By Michel Cousins.
Tripoli, 30 November:
Zawia refinery has resumed normal activity after a two-day blockade by local war-wounded revolutionaries ended last . . .[restrict]night, Thursday. The protestors had refused to let petrol tankers in or out of the refinery and threatened to continue their action unless a number of European countries sped up visa applications to enable the wounded to treated there. Much of their frustration was levelled at Germany.
The halt in supplies had resulted in panic paying and long queues at petrol stations in Tripoli which depends on Zawia for much of its fuel.
The protest ended after a meeting between a number of the war-wounded and two members of the local council with one of the town’s congressmen, Mohamed Al-Kilani on Thursday. He conveyed assurances from Prime Minister Ali Zeidan that the wounded would be treated abroad.
At the beginning of the month, the Zawia refinery was shut down by the same protestors demanding treatment abroad. The authorities conceded to the demands but, according to officials in Zawia, the problem was then getting foreign governments to agree to treat the wounded because of unpaid bills. It is claimed that Libya paid $34 million to Germany for treatment costs but that this was allocated to unpaid Libyan medical bills with Germans hospitals.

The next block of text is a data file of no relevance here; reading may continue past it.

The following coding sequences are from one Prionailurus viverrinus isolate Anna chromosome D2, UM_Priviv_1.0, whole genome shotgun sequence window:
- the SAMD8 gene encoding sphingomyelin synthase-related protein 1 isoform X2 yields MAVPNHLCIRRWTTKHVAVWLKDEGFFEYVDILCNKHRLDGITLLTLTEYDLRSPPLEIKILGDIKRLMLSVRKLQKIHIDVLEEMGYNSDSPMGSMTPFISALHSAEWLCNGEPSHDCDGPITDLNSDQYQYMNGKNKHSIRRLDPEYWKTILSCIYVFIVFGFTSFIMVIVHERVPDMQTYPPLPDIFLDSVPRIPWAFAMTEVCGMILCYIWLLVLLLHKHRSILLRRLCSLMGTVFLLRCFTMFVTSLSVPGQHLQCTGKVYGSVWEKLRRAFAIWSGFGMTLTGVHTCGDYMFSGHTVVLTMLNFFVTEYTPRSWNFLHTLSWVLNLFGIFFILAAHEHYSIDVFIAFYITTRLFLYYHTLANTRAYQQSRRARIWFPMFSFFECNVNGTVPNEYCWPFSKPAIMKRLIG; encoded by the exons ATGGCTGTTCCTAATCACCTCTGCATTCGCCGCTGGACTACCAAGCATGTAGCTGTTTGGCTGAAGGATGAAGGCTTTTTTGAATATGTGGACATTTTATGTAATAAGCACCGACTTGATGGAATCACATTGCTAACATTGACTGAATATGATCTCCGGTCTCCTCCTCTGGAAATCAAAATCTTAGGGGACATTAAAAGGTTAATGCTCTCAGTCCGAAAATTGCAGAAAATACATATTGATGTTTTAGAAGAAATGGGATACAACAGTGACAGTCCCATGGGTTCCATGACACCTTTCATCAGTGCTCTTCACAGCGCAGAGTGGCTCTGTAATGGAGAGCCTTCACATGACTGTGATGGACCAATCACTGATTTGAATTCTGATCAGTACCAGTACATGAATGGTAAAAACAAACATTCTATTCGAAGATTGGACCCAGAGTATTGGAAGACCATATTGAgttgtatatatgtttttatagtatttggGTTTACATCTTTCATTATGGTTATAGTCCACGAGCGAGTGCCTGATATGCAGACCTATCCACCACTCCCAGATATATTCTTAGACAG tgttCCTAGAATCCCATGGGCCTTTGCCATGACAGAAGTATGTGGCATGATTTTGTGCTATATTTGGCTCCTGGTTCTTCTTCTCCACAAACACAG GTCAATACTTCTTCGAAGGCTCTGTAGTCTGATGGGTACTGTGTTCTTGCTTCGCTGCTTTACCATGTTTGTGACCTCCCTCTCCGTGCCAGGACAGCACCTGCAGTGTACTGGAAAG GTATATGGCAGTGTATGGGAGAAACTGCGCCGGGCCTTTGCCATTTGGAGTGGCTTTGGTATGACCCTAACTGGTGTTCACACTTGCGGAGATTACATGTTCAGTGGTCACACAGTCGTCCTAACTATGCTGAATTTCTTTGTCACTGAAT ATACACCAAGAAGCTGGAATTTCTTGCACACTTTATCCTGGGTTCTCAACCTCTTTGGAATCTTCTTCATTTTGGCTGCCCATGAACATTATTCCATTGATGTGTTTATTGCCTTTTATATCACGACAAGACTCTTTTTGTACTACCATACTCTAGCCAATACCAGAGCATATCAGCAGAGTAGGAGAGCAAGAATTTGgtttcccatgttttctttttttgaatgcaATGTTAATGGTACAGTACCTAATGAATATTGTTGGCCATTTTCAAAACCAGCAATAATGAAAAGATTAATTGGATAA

It has now been announced that the government is paying a further €5 million each to Germany and Switzerland towards the costs of treating the war wounded in both places.
According to Zawia officials, 168 local war-wounded will be sent abroad. The largest single group will go to Switzerland, the rest to Germany and elsewhere in the EU as well as to Turkey and Tunisia.
The panic-petrol buying in Tripoli ended prior to the latest settlement, after the authorities assured the driving public that it had sufficient petrol reserve to last at least 25 days. However, officials from Brega Oil Company have told the Libya Herald that there is enough petrol stored around the capital to ensure supplies for 66 days. [/restrict]